A true character driven story pushed forward with fantastic performances by Domhnall Gleeson, Maggie Gyllenhaal, Michael Fassbender and Scoot McNairy, this is an extremely intriguing, ultra original piece of work that outshines its low-budget contemporaries a hundred times over. Exploring serious thought-provoking themes in endearing ways and ending on a higher note than I thought was possible, I can't recommend Frank enough. It's on Netflix Instant. Do yourself a favor and check it out.

FINAL VERDICT: One of the most original films I've seen in quite some time. You'd be doing yourself an injustice by not checking this out. A contained, oddly beautiful little movie.

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Starry Eyes (2014)
Dir. Kevin Kolsch, Dennis Widmyer

Minor spoilers below.

Like its main character, Starry Eyes is extremely ambitious. Is it as ambitious to a fault, though?

Alex Essoe delivers a heartbreaking performance as Sarah and carries this film as an aspiring actress that burns to be famous living in LA with a group of other aspiring creatives. Though unlike her friends, Sarah actually has a will and a drive to get to the top. She walks the walk. As opposed to the others who just spend their time talking about what they want to do while never really acting on anything.

With great character precision and a feeling of overall desperation, this is a horror film to be watched ASAP. As disturbing as it is interesting, I find Sarah's descent into a dark underworld controlling Hollywood to be extremely unnerving and creepy as all hell. A clear homage to the scary flicks of yesteryear (including its vintage title card), I'm reminded of the old drive-in double features of the 70's where this would've not only fit right in but would've probably had top billing.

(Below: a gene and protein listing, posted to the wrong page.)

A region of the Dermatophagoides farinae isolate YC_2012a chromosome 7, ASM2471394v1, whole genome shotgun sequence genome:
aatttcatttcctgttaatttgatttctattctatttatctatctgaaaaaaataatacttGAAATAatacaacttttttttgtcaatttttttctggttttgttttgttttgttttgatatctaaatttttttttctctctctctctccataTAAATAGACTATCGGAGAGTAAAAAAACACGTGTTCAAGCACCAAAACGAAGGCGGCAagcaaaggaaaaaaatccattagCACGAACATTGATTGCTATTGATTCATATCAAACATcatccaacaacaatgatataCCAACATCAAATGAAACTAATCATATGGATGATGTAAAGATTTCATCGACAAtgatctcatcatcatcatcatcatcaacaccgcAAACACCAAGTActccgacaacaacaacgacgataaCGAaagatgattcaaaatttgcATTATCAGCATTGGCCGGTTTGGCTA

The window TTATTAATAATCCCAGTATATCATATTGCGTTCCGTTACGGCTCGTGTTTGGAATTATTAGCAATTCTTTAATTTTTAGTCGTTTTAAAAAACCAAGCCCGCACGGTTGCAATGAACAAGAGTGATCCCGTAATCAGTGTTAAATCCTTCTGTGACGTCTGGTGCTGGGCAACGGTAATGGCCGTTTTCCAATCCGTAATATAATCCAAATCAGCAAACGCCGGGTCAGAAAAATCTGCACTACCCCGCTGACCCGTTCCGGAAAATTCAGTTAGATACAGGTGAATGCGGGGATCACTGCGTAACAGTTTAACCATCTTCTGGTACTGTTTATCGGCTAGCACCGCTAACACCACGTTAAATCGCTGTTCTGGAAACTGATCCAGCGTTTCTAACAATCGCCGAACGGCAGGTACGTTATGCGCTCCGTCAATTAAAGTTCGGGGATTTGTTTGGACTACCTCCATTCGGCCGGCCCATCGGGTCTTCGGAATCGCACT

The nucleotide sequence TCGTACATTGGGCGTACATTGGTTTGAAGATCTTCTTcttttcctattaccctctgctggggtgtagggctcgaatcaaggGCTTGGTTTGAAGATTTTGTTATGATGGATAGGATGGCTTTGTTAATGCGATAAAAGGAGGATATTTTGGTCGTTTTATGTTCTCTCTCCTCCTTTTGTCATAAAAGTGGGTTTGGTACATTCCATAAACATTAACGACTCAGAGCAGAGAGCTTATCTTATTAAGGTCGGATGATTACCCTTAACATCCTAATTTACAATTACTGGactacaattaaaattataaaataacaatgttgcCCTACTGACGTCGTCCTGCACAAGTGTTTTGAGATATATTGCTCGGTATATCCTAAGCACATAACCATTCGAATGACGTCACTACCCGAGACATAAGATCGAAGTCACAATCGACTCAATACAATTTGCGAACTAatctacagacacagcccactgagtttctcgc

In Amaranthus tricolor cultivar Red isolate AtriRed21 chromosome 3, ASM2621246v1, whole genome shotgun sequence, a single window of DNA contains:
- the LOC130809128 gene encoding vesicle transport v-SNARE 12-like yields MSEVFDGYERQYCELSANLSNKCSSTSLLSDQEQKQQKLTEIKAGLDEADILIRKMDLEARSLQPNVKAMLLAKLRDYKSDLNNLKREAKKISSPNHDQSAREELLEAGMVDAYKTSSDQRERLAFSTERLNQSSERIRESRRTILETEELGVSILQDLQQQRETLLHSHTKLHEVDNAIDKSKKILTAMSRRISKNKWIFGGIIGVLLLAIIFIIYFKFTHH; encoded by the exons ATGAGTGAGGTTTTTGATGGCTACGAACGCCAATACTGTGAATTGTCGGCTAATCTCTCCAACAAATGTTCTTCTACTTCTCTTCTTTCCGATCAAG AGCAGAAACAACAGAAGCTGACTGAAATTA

Unfortunately though, like many of those back in the day, the story does fall off the tracks and go down a path that it didn't really have to resulting in a bit of a lesser film. There's so much potential here and I feel a more subtle execution of ideas and themes could've taken Starry Eyes to the next level. With silly decisions and cliche character and story elements, I'm left feeling less enthusiastic about this one than I really want to be as I love the first half of the film and want to be on its side. A more solid focus and grounded logic and this would've been my favorite horror movie of 2014.

FINAL VERDICT: Definitely worth a watch. Love its ambition. Love Alex Essoe's performance. But prepare to be disappointed when all is revealed and done so in an unsatisfying, deflating way.

I have to return some videotapes.
Dang, you're a pretty tough critic with the score, but it seems like you enjoy it more in your descriptions. I always kind of wanted to see Frank, but never had a huge urge to watch it. Nice reviews so far, glad to see you made your own thread.

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Rampage (2009)

Dir. Uwe Boll